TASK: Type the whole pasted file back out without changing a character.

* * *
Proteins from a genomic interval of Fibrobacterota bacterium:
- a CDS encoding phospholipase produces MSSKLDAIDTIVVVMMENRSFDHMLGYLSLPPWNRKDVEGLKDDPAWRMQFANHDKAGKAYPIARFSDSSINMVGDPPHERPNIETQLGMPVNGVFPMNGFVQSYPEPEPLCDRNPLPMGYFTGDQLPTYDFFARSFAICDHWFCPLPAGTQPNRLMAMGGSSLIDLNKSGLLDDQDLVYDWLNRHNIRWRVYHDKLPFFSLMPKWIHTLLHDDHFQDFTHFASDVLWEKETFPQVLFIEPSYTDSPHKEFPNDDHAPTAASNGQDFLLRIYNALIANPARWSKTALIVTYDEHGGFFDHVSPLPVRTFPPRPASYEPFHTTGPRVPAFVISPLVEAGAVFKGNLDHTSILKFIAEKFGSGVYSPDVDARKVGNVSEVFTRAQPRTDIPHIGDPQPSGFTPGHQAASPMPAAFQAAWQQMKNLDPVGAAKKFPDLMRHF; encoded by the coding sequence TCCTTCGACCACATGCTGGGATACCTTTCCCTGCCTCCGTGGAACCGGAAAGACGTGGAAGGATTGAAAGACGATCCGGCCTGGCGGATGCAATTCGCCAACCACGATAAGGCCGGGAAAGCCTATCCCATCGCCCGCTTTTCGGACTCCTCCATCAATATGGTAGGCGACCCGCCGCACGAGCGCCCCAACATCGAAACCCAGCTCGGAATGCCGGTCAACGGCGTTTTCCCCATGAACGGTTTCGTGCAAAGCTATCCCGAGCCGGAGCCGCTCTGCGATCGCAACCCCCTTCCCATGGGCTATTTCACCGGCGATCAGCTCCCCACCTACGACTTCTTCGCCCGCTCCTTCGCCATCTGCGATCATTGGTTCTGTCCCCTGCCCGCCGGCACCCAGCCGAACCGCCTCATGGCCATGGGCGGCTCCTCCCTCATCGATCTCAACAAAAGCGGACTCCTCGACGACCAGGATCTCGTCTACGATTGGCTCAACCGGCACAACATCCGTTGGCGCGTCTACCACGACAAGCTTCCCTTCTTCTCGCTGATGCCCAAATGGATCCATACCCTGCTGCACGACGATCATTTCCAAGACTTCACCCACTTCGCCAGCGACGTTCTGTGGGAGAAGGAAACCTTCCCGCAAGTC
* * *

Proteins from a genomic interval of Fibrobacterota bacterium:
- a CDS encoding phospholipase produces MSSKLDAIDTIVVVMMENRSFDHMLGYLSLPPWNRKDVEGLKDDPAWRMQFANHDKAGKAYPIARFSDSSINMVGDPPHERPNIETQLGMPVNGVFPMNGFVQSYPEPEPLCDRNPLPMGYFTGDQLPTYDFFARSFAICDHWFCPLPAGTQPNRLMAMGGSSLIDLNKSGLLDDQDLVYDWLNRHNIRWRVYHDKLPFFSLMPKWIHTLLHDDHFQDFTHFASDVLWEKETFPQVLFIEPSYTDSPHKEFPNDDHAPTAASNGQDFLLRIYNALIANPARWSKTALIVTYDEHGGFFDHVSPLPVRTFPPRPASYEPFHTTGPRVPAFVISPLVEAGAVFKGNLDHTSILKFIAEKFGSGVYSPDVDARKVGNVSEVFTRAQPRTDIPHIGDPQPSGFTPGHQAASPMPAAFQAAWQQMKNLDPVGAAKKFPDLMRHF; encoded by the coding sequence TCCTTCGACCACATGCTGGGATACCTTTCCCTGCCTCCGTGGAACCGGAAAGACGTGGAAGGATTGAAAGACGATCCGGCCTGGCGGATGCAATTCGCCAACCACGATAAGGCCGGGAAAGCCTATCCCATCGCCCGCTTTTCGGACTCCTCCATCAATATGGTAGGCGACCCGCCGCACGAGCGCCCCAACATCGAAACCCAGCTCGGAATGCCGGTCAACGGCGTTTTCCCCATGAACGGTTTCGTGCAAAGCTATCCCGAGCCGGAGCCGCTCTGCGATCGCAACCCCCTTCCCATGGGCTATTTCACCGGCGATCAGCTCCCCACCTACGACTTCTTCGCCCGCTCCTTCGCCATCTGCGATCATTGGTTCTGTCCCCTGCCCGCCGGCACCCAGCCGAACCGCCTCATGGCCATGGGCGGCTCCTCCCTCATCGATCTCAACAAAAGCGGACTCCTCGACGACCAGGATCTCGTCTACGATTGGCTCAACCGGCACAACATCCGTTGGCGCGTCTACCACGACAAGCTTCCCTTCTTCTCGCTGATGCCCAAATGGATCCATACCCTGCTGCACGACGATCATTTCCAAGACTTCACCCACTTCGCCAGCGACGTTCTGTGGGAGAAGGAAACCTTCCCGCAAGTC